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This summer, the scramble for the EU’s top jobs was already underway in Brussels when, all of a sudden, someone who was not a Spitzenkandidat became President of the European Commission. And Ursula von der Leyen could count on the help of French President Emmanuel Macron to achieve that.
Later on, the Legal Affairs Committee of the European Parliament (EP) rejected Hungary’s and Romania’s Commissioner candidates – citing conflict of interest. That was new: the EP‘s committees only have this kind of authority since a rule change in 2016. Next, Sylvie Goulard, a long-standing high-ranking Member of European Parliament (MEP) herself, didn’t pass muster for the new Parliament either – on ethical grounds.
Shortly after his candidate was rejected, French President Macron made a strange comment: Would Ursula von der Leyen be kind enough to secure a parliamentary majority with EP President David Sassoli before the nomination of another French candidate? Macron appears to make the new Commission’s weal and woe dependent on a manipulated Parliament: an interesting interpretation – to put it mildly – of the role of the elected chamber of citizens in staffing the Commission.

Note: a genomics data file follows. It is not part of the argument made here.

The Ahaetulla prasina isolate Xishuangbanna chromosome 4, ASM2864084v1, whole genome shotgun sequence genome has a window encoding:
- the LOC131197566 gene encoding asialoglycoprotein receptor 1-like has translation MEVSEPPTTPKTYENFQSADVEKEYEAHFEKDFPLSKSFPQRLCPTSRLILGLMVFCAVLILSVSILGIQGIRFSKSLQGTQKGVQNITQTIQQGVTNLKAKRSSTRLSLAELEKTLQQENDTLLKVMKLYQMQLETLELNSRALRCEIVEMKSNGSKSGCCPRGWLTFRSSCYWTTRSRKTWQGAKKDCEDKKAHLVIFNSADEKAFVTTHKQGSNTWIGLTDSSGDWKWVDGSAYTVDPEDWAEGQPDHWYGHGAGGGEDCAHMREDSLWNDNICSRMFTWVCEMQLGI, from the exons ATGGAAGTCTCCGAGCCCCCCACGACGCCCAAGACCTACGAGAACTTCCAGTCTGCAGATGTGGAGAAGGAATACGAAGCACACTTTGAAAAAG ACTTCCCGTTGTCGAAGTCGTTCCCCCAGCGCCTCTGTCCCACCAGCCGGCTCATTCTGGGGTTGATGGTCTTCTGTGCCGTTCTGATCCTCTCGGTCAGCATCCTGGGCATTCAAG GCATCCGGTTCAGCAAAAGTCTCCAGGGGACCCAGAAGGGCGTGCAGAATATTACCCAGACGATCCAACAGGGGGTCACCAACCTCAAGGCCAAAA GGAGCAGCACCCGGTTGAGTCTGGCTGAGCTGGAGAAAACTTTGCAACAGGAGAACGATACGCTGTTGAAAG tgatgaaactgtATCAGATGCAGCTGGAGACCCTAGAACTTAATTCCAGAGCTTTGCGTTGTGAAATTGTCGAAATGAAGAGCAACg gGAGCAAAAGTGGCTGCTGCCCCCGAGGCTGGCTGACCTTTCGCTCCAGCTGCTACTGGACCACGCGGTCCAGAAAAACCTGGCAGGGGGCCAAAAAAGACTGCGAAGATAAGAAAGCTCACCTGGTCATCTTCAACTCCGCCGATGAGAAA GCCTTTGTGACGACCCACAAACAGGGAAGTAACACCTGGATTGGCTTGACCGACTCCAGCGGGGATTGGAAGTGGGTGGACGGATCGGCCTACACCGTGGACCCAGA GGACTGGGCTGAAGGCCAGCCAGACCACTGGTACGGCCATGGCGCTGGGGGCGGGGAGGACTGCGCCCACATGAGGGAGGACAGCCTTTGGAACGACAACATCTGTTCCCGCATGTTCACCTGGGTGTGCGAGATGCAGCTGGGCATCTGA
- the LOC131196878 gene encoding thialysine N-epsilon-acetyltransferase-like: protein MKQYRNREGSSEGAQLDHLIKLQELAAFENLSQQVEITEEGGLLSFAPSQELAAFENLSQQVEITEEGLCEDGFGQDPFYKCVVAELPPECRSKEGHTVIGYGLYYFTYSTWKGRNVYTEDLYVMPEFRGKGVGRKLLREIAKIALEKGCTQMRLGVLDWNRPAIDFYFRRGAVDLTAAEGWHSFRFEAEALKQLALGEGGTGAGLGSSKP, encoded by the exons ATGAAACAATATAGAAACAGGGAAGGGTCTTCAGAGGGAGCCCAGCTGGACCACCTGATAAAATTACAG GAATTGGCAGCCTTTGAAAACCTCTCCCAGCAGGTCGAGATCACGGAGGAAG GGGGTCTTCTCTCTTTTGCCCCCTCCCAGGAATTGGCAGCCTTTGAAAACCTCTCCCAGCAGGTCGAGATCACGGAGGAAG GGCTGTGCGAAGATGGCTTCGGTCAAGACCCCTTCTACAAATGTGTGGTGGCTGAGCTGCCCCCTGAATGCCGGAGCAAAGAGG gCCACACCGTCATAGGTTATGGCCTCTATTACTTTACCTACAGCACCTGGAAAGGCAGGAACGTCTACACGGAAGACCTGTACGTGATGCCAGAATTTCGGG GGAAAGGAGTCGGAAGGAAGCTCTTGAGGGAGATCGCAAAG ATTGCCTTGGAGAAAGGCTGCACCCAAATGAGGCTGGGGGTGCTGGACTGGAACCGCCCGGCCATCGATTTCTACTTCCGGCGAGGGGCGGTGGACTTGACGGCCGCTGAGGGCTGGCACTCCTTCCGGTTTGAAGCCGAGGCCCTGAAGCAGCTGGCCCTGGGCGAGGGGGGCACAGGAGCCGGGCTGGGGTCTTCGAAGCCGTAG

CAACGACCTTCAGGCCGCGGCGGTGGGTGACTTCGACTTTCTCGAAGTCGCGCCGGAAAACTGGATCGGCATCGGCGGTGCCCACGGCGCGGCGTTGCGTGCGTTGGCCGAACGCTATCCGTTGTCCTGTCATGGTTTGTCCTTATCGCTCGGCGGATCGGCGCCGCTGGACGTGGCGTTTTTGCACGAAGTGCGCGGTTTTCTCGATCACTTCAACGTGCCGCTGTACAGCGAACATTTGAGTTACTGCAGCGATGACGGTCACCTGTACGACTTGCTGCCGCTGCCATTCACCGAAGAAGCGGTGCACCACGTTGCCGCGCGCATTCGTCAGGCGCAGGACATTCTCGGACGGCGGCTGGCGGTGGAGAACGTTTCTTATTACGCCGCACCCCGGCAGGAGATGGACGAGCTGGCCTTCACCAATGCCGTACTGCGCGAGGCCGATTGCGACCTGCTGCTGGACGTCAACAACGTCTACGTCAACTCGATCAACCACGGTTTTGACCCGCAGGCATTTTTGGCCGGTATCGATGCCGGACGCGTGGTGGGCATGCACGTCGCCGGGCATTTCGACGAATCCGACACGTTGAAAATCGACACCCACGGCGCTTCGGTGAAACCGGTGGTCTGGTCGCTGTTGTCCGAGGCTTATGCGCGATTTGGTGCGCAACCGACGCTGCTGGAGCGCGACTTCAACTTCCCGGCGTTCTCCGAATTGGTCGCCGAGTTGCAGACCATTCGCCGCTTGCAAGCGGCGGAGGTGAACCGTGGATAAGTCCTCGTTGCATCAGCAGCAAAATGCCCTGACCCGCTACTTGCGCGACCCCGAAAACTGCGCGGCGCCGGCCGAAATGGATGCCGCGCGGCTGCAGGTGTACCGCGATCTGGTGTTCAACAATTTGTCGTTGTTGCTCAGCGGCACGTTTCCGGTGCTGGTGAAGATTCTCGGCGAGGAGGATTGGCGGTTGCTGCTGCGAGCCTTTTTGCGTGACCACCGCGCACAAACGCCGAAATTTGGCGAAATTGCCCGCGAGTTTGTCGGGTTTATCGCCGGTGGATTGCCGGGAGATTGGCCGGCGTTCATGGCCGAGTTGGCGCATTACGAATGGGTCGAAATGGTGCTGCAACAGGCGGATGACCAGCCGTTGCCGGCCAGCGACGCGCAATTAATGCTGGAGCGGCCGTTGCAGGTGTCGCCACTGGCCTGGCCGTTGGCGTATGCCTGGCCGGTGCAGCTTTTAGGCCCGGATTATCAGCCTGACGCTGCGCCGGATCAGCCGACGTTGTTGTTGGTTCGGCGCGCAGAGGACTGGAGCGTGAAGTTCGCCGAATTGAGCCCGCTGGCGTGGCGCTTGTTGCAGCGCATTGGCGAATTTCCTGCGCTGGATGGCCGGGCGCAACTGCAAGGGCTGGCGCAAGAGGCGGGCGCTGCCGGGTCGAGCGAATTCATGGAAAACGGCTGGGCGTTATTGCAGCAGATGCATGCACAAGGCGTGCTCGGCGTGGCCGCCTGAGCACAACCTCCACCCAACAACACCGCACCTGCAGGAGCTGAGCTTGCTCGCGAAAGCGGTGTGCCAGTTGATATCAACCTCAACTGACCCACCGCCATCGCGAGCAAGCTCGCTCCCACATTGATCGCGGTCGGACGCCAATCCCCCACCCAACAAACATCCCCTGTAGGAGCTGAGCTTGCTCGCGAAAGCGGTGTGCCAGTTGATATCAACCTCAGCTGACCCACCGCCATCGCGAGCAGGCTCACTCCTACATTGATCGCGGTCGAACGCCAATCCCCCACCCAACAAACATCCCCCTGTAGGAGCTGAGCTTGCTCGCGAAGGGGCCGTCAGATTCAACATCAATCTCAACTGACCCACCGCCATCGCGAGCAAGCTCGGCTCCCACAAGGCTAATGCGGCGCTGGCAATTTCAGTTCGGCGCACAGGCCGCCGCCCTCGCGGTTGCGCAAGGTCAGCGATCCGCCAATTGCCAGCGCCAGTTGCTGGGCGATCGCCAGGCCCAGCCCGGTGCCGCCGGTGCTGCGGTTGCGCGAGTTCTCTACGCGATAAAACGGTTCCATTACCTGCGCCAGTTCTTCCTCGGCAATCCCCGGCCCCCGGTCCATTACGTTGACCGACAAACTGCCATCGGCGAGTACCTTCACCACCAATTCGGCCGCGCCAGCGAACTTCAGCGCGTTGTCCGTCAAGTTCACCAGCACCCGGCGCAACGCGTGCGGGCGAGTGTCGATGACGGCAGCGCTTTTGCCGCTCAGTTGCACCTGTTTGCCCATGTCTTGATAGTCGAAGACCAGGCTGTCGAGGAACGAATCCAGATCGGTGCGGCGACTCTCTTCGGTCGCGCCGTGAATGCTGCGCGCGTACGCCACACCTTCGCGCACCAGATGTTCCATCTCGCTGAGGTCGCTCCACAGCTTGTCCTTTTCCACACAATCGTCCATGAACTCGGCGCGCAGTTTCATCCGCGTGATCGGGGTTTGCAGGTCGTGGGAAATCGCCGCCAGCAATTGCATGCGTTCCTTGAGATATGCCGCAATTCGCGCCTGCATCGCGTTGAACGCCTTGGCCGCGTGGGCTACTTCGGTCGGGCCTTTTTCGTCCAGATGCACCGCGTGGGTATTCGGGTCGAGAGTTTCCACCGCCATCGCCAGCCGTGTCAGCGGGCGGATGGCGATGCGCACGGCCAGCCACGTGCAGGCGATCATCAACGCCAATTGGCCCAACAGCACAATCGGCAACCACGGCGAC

At the most recent EU summit, France then vetoed opening accession negotiations with North Macedonia and Albania – a move which was heavily criticised throughout Europe. The local partners are extremely disappointed. After all, the EP has been calling for negotiations to begin for years. But saying ‘No’ seems to be in vogue: Is a showdown in Brussels approaching? It looks as if the future of Europe will also be decided along the line European Parliament vs Macron. And we'll soon witness the contest's second round, as von der Leyen approved Macron's new Commissioner-designate Thierry Breton this week, who will then have to be confirmed again by Parliament.
A healthy democracy
For the first time since it was directly elected in 1979, something resembling ‘coalition talks’ were held in the EP. Christian Democrats, Social Democrats, Liberals and Greens conducted intensive talks about a possible common working programme. Such cross-faction discussion hasn’t really happened before.
As we know, however, those talks did not suffice to get Manfred Weber or Frans Timmermanns elected Commission President. Yet breaking with the principle of choosing a Spitzenkandidat to head the Commission doesn‘t leave the EP as a weak institution with a bunch of hurt egos. In fact, it rather shows a collection of self-confident factions who recognise their strength when they all pull together.
Without understanding this dynamic, the blatant rejection of Macron’s candidate Sylvie Goulard makes no sense. According to widepread spin, insulted puppet masters in the EP attacked the French President for personal reasons. However, that overlooks a crucial aspect: Every French opposition party strenuously argued against Sylvie Goulard too. While framing the rejection as a top-down decision by powerful MEPs may look good to the media, 61 per cent of the factions are newcomers who are strengthening their internal opinion-forming processes and acting with increasing self-assurance. French voices were of course heard and respected.
The potential for conflict between the European Council and the European Parliament is growing. Therefore, great tact is needed.